Azerbaijan’s Iham Aliyev elected president for third time, amid ‘falsification’ allegations

Azerbaijan’s Ilham Aliyev is set to return as president for a third term, with a reported 85 per cent of the vote in the October 9 2013 elections, but with the opposition alleging that the voting process was unfair.

According to the country’s election commission, Aliyev had won close to 85 per cent with about three-quarters of the votes counted.

Aliyev, in power since 2003 and who was able to stand for a third term after a 2009 constitutional amendment abolished a two-term limit on the post of president, called his apparent victory as “triumph of democracy’.

“Azerbaijan will continue successfully to develop as a democratic country,” Aliyev said in a pre-recorded TV address. “The fact that this election was free and transparent is another serious step towards democracy.”

Camil Hasanli, said to have won five per cent of the vote in his run against Aliyev, told reporters that people had been out voting without any violations “but there are others who have been trying to falsify the whole election process”.

The Organization for Security and Cooperation in Europe has been monitoring the election process and will be filing a formal report.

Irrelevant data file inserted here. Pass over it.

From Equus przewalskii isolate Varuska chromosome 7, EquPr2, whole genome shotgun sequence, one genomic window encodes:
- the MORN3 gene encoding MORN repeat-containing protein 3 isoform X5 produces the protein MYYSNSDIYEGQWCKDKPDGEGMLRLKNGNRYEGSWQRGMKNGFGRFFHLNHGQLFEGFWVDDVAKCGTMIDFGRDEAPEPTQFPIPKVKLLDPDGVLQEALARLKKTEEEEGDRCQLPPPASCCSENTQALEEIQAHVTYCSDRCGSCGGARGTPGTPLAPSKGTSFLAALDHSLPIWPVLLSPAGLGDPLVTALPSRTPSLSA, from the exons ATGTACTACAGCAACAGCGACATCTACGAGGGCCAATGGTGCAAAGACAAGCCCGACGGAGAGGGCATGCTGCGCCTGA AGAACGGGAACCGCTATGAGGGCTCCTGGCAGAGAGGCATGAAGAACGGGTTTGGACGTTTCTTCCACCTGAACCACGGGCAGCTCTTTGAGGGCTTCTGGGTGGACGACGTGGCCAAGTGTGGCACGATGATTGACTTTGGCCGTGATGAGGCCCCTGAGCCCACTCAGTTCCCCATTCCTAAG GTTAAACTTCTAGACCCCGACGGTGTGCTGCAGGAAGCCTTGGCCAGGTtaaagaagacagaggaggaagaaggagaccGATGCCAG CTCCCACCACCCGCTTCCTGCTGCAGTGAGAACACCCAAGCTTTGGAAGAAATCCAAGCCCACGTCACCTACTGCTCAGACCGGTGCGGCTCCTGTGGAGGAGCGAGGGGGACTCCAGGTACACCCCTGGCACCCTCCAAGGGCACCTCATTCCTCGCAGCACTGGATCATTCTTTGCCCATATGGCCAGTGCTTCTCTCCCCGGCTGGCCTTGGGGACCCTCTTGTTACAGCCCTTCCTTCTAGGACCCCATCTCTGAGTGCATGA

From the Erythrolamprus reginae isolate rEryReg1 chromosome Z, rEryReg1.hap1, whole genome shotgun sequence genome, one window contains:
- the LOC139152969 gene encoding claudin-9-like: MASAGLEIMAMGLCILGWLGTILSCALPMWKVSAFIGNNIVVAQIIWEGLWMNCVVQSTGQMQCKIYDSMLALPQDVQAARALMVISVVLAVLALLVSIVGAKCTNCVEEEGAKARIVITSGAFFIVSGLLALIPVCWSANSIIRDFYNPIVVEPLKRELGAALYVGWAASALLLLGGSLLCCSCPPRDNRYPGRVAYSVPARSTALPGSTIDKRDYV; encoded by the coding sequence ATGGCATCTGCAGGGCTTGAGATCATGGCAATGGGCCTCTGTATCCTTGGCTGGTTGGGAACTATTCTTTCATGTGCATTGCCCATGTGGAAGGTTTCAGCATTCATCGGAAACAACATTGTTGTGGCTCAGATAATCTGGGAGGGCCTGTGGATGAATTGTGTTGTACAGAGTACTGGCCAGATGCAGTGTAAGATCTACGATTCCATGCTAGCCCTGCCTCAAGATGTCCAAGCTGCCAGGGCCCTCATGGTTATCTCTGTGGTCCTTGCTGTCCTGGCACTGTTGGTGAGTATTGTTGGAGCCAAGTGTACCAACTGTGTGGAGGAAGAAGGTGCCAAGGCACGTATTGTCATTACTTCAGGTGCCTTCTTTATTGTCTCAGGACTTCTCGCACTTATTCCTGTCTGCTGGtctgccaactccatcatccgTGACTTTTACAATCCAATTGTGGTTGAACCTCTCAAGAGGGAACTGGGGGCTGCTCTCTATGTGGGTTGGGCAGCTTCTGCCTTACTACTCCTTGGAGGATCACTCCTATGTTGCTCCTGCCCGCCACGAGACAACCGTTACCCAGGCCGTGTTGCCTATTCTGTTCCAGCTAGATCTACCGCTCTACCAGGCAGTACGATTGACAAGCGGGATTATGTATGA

The Parliamentary Assembly of the Council of Europe said that while voting was continuing on October 9, its observers had not yet seen instances of fraud.

However, the Azerbaijani service of Radio Free Europe/Radio Liberty said that it had recorded several instances of “carousel voting” where voters were bused in groups from one voting station to another.

After the vote, Hasanli told RFE/RL’s Azerbaijani Service: “We will continue to fight for the rights of our people. This government has no moral right to rule this country. The dictators who are assaulting the will of their nation must go. There is no other way.”

Rights activists have complained of a government clampdown in advance of elections, RFE/FL said. In September, Human Rights Watch reported a “dramatic deterioration of the government’s record on freedom of expression, assembly, and association”.




The Sofia Globe staff

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